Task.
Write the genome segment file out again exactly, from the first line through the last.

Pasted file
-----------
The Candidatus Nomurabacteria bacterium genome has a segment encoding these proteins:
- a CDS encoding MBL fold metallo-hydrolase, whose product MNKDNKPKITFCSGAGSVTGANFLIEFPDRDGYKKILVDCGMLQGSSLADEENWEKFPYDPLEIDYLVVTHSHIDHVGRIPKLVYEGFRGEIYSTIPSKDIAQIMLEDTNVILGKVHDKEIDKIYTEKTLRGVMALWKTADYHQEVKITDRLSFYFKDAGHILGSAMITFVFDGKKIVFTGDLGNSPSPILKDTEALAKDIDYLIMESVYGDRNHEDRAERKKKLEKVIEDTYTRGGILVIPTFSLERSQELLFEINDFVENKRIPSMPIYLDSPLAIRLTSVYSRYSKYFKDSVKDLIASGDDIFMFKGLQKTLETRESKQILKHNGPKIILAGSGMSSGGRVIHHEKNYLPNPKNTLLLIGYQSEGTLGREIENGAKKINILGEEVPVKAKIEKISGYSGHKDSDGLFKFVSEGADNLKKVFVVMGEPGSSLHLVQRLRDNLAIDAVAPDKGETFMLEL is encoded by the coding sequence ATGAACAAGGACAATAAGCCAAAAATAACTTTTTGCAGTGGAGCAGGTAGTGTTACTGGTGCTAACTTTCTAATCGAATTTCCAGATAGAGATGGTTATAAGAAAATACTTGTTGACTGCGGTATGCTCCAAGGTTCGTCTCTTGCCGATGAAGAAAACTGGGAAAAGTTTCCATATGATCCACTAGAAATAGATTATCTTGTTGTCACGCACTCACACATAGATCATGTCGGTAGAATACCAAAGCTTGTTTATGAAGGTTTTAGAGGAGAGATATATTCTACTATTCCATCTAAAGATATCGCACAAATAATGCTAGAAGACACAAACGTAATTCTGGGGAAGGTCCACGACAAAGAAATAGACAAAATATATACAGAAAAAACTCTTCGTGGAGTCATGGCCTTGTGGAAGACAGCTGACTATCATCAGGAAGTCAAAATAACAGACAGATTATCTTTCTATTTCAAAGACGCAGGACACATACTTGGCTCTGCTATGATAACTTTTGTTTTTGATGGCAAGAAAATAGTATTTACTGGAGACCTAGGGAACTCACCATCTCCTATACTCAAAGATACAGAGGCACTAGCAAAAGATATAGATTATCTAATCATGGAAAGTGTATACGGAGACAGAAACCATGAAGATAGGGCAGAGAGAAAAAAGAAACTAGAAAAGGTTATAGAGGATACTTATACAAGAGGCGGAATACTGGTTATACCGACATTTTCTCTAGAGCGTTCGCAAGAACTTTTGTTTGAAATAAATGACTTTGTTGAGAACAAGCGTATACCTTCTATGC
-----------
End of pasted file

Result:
The Candidatus Nomurabacteria bacterium genome has a segment encoding these proteins:
- a CDS encoding MBL fold metallo-hydrolase, whose product MNKDNKPKITFCSGAGSVTGANFLIEFPDRDGYKKILVDCGMLQGSSLADEENWEKFPYDPLEIDYLVVTHSHIDHVGRIPKLVYEGFRGEIYSTIPSKDIAQIMLEDTNVILGKVHDKEIDKIYTEKTLRGVMALWKTADYHQEVKITDRLSFYFKDAGHILGSAMITFVFDGKKIVFTGDLGNSPSPILKDTEALAKDIDYLIMESVYGDRNHEDRAERKKKLEKVIEDTYTRGGILVIPTFSLERSQELLFEINDFVENKRIPSMPIYLDSPLAIRLTSVYSRYSKYFKDSVKDLIASGDDIFMFKGLQKTLETRESKQILKHNGPKIILAGSGMSSGGRVIHHEKNYLPNPKNTLLLIGYQSEGTLGREIENGAKKINILGEEVPVKAKIEKISGYSGHKDSDGLFKFVSEGADNLKKVFVVMGEPGSSLHLVQRLRDNLAIDAVAPDKGETFMLEL is encoded by the coding sequence ATGAACAAGGACAATAAGCCAAAAATAACTTTTTGCAGTGGAGCAGGTAGTGTTACTGGTGCTAACTTTCTAATCGAATTTCCAGATAGAGATGGTTATAAGAAAATACTTGTTGACTGCGGTATGCTCCAAGGTTCGTCTCTTGCCGATGAAGAAAACTGGGAAAAGTTTCCATATGATCCACTAGAAATAGATTATCTTGTTGTCACGCACTCACACATAGATCATGTCGGTAGAATACCAAAGCTTGTTTATGAAGGTTTTAGAGGAGAGATATATTCTACTATTCCATCTAAAGATATCGCACAAATAATGCTAGAAGACACAAACGTAATTCTGGGGAAGGTCCACGACAAAGAAATAGACAAAATATATACAGAAAAAACTCTTCGTGGAGTCATGGCCTTGTGGAAGACAGCTGACTATCATCAGGAAGTCAAAATAACAGACAGATTATCTTTCTATTTCAAAGACGCAGGACACATACTTGGCTCTGCTATGATAACTTTTGTTTTTGATGGCAAGAAAATAGTATTTACTGGAGACCTAGGGAACTCACCATCTCCTATACTCAAAGATACAGAGGCACTAGCAAAAGATATAGATTATCTAATCATGGAAAGTGTATACGGAGACAGAAACCATGAAGATAGGGCAGAGAGAAAAAAGAAACTAGAAAAGGTTATAGAGGATACTTATACAAGAGGCGGAATACTGGTTATACCGACATTTTCTCTAGAGCGTTCGCAAGAACTTTTGTTTGAAATAAATGACTTTGTTGAGAACAAGCGTATACCTTCTATGC